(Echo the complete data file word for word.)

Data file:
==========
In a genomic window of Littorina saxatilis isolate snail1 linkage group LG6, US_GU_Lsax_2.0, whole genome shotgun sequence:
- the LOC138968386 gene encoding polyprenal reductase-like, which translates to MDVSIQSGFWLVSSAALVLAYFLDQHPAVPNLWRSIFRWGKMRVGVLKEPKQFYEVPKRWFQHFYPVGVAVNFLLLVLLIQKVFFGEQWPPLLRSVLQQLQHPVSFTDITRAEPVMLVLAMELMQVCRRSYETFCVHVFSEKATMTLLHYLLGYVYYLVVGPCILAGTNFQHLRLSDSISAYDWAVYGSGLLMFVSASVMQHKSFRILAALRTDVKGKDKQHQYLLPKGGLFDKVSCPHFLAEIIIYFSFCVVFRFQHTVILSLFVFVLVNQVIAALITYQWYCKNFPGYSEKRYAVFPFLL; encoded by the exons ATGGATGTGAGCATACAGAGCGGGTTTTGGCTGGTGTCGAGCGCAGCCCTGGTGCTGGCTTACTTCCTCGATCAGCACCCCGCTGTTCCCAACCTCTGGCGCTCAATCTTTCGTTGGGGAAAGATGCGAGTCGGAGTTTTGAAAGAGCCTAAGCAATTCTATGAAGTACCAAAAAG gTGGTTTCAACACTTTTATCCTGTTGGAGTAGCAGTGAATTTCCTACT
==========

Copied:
In a genomic window of Littorina saxatilis isolate snail1 linkage group LG6, US_GU_Lsax_2.0, whole genome shotgun sequence:
- the LOC138968386 gene encoding polyprenal reductase-like, which translates to MDVSIQSGFWLVSSAALVLAYFLDQHPAVPNLWRSIFRWGKMRVGVLKEPKQFYEVPKRWFQHFYPVGVAVNFLLLVLLIQKVFFGEQWPPLLRSVLQQLQHPVSFTDITRAEPVMLVLAMELMQVCRRSYETFCVHVFSEKATMTLLHYLLGYVYYLVVGPCILAGTNFQHLRLSDSISAYDWAVYGSGLLMFVSASVMQHKSFRILAALRTDVKGKDKQHQYLLPKGGLFDKVSCPHFLAEIIIYFSFCVVFRFQHTVILSLFVFVLVNQVIAALITYQWYCKNFPGYSEKRYAVFPFLL; encoded by the exons ATGGATGTGAGCATACAGAGCGGGTTTTGGCTGGTGTCGAGCGCAGCCCTGGTGCTGGCTTACTTCCTCGATCAGCACCCCGCTGTTCCCAACCTCTGGCGCTCAATCTTTCGTTGGGGAAAGATGCGAGTCGGAGTTTTGAAAGAGCCTAAGCAATTCTATGAAGTACCAAAAAG gTGGTTTCAACACTTTTATCCTGTTGGAGTAGCAGTGAATTTCCTACT